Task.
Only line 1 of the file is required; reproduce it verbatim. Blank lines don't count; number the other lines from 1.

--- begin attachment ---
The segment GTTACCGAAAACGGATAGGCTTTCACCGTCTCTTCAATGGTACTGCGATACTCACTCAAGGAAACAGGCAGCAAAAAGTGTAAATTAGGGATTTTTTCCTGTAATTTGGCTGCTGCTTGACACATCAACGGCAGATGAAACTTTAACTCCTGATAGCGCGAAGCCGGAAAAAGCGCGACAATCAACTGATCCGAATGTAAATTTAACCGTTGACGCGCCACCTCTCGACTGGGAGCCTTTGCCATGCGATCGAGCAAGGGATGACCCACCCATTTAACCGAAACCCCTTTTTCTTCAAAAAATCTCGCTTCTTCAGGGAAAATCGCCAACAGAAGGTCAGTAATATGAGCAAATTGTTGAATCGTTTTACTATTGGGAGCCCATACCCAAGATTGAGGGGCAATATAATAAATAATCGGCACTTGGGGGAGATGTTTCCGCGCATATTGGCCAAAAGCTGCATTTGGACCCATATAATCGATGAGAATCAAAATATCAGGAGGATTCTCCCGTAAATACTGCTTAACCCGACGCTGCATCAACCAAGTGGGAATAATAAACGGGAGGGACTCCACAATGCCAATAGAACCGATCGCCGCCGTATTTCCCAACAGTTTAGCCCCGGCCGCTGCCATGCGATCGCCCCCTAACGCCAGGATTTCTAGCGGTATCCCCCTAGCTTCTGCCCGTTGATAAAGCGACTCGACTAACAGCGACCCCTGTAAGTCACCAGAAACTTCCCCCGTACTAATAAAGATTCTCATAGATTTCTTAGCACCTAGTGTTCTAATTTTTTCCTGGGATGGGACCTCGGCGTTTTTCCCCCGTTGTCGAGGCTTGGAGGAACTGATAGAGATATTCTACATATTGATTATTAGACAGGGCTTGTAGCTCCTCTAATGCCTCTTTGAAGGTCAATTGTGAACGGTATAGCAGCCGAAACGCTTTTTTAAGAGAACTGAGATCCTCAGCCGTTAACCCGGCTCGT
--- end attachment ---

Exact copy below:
The segment GTTACCGAAAACGGATAGGCTTTCACCGTCTCTTCAATGGTACTGCGATACTCACTCAAGGAAACAGGCAGCAAAAAGTGTAAATTAGGGATTTTTTCCTGTAATTTGGCTGCTGCTTGACACATCAACGGCAGATGAAACTTTAACTCCTGATAGCGCGAAGCCGGAAAAAGCGCGACAATCAACTGATCCGAATGTAAATTTAACCGTTGACGCGCCACCTCTCGACTGGGAGCCTTTGCCATGCGATCGAGCAAGGGATGACCCACCCATTTAACCGAAACCCCTTTTTCTTCAAAAAATCTCGCTTCTTCAGGGAAAATCGCCAACAGAAGGTCAGTAATATGAGCAAATTGTTGAATCGTTTTACTATTGGGAGCCCATACCCAAGATTGAGGGGCAATATAATAAATAATCGGCACTTGGGGGAGATGTTTCCGCGCATATTGGCCAAAAGCTGCATTTGGACCCATATAATCGATGAGAATCAAAATATCAGGAGGATTCTCCCGTAAATACTGCTTAACCCGACGCTGCATCAACCAAGTGGGAATAATAAACGGGAGGGACTCCACAATGCCAATAGAACCGATCGCCGCCGTATTTCCCAACAGTTTAGCCCCGGCCGCTGCCATGCGATCGCCCCCTAACGCCAGGATTTCTAGCGGTATCCCCCTAGCTTCTGCCCGTTGATAAAGCGACTCGACTAACAGCGACCCCTGTAAGTCACCAGAAACTTCCCCCGTACTAATAAAGATTCTCATAGATTTCTTAGCACCTAGTGTTCTAATTTTTTCCTGGGATGGGACCTCGGCGTTTTTCCCCCGTTGTCGAGGCTTGGAGGAACTGATAGAGATATTCTACATATTGATTATTAGACAGGGCTTGTAGCTCCTCTAATGCCTCTTTGAAGGTCAATTGTGAACGGTATAGCAGCCGAAACGCTTTTTTAAGAGAACTGAGATCCTCAGCCGTTAACCCGGCTCGT